You will have 6 months from the date of the decision concerning your parent’s eligibility for NHS Continuing Healthcare to begin an appeal with your parent’s CCG or NHS Continuing Care Team.

What happens if my parent’s been reassessed but deemed ineligible?

If you’ve succeeded in your appeal and managed to arrange for your parent to be reassessed for NHS Continuing Healthcare but they’ve been deemed ineligible for the second time you’ll need to appeal the CCG’s decision differently.

You can ask your parent’s CCG to get in touch with the NHS National Commissioning Board or contact them yourself (which has since been renamed NHS England) to request an Independent Review. Contact the regional team nearest to your parent to ask for and arrange an Independent Review on your parent’s behalf.

If you’re successful in organising a review it should be carried about by an Independent Review Panel (IRP) which is a team of representatives from NHS England, a CCG and a local authority (uninvolved in your parent’s case) as well as a clinical advisor who look at the CCG’s decision on your parent’s primary health need as well as the procedure they followed in reaching an eligibility decision.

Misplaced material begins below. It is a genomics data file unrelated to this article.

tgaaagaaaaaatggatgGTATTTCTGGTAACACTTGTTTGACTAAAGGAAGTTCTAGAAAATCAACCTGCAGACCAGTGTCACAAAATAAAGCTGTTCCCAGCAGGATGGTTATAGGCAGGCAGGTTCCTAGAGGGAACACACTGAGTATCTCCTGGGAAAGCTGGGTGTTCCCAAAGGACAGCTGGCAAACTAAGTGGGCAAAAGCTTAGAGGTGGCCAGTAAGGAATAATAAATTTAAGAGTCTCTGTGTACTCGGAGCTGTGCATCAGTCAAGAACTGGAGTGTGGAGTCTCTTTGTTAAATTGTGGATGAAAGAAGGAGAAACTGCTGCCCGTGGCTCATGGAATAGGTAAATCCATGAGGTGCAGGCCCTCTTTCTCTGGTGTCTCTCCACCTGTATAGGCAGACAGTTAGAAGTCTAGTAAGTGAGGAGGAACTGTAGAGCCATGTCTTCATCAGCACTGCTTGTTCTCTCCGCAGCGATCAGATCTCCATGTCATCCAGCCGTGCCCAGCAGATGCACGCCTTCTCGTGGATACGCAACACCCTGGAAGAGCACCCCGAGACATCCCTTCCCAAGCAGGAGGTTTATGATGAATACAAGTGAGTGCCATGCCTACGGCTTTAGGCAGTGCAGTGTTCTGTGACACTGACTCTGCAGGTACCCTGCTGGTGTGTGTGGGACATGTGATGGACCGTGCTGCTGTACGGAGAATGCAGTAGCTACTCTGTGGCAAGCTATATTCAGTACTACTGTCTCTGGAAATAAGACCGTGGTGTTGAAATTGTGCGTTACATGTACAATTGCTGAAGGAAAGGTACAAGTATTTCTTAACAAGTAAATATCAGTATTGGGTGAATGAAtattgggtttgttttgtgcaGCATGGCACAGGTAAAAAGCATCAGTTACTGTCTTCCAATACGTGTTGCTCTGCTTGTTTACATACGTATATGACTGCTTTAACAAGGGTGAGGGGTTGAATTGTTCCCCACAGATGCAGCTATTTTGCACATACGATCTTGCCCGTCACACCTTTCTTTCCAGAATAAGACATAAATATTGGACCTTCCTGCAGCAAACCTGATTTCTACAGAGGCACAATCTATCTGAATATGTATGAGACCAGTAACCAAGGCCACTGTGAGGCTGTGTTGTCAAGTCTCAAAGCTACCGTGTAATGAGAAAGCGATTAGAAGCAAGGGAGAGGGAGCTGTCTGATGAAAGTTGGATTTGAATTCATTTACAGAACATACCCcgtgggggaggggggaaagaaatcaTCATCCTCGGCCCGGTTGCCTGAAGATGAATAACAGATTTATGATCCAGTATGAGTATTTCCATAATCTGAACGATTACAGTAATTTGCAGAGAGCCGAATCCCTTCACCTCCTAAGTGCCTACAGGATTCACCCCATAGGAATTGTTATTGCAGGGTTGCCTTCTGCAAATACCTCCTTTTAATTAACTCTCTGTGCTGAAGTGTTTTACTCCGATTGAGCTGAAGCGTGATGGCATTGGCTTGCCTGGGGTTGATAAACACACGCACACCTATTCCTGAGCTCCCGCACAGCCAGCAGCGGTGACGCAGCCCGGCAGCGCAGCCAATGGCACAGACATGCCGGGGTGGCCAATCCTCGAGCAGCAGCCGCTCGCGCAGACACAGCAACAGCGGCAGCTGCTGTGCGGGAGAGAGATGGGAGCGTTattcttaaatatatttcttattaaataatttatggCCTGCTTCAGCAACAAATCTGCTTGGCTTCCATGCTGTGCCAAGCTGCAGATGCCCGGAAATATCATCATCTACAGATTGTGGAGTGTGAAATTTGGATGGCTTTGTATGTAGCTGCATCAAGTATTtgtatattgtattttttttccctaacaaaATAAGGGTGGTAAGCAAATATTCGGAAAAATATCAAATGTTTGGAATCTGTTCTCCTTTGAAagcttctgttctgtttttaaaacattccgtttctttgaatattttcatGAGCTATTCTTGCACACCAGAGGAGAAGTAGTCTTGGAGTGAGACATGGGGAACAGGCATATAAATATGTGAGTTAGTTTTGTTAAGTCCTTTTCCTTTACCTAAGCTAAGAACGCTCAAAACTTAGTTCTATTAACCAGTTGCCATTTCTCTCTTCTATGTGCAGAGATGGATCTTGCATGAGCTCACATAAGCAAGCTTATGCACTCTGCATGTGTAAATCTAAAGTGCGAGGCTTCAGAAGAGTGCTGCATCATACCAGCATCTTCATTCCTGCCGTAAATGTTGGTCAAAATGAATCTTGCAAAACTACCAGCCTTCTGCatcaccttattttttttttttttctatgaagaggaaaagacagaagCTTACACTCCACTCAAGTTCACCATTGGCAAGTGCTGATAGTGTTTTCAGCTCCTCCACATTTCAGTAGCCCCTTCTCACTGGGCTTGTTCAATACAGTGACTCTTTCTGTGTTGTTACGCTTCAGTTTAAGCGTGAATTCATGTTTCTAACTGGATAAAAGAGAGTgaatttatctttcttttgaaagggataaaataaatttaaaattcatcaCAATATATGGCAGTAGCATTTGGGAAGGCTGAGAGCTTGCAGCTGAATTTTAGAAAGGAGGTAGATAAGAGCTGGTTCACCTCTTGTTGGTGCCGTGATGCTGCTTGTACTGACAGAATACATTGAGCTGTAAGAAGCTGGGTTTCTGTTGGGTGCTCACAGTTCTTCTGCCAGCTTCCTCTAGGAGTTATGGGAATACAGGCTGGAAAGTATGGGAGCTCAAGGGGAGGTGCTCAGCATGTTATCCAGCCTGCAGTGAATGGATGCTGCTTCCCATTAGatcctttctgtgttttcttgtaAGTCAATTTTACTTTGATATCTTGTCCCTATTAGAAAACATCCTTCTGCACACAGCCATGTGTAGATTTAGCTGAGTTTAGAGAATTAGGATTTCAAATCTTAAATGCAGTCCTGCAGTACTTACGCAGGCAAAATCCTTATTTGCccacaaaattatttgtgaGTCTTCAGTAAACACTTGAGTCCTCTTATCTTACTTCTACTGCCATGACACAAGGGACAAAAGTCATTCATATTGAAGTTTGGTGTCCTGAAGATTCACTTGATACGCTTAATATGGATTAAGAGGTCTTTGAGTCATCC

How can I escalate my appeal or complaint?

If you and your parent are unsatisfied by the results of your Independent Review you can submit a complaint to the Parliamentary and Health Service Ombudsman. It’s worth bearing in mind that the Ombudsman will only investigate your claims against the NHS Continuing Healthcare assessment process after they’ve reviewed the evidence you’ve submitted. They clearly state on their site that they “will not review a case unless there seems to be a good reason for doing so”.

What if my parent was wrongly assessed in the past?

The National Framework was only introduced in October 2007 and, prior to that, each health authority used a different set of criteria to assess the funding a patient was eligible for. It could be possible that your parent was denied NHS Continuing Healthcare in the past but could now qualify for healthcare support.

If you believe your parent was wrongly assessed it’s best to talk to their GP about organising a Continuing Healthcare review or a retrospective assessment. A retrospective assessment will only be carried out if your parent entered a nursing or care home after 1st April 2012. Backdated claims before this date are now time-barred.

If it’s decided that your parent was wrongly assessed, then they could reclaim care home fees, including accommodation costs as well as the cost of home carers etc. This applies even if your parent no longer resides in their care or nursing home or they have died.

For more information on how to appeal a NHS Continuing Healthcare decision or help with putting together your appeal visit Care To Be Different. You can also contact VoiceAbility’s NHS Complaints Advocacy Service as well as SEAP’s Independent Health Complaints Advocacy – both charities cover different parts of the country.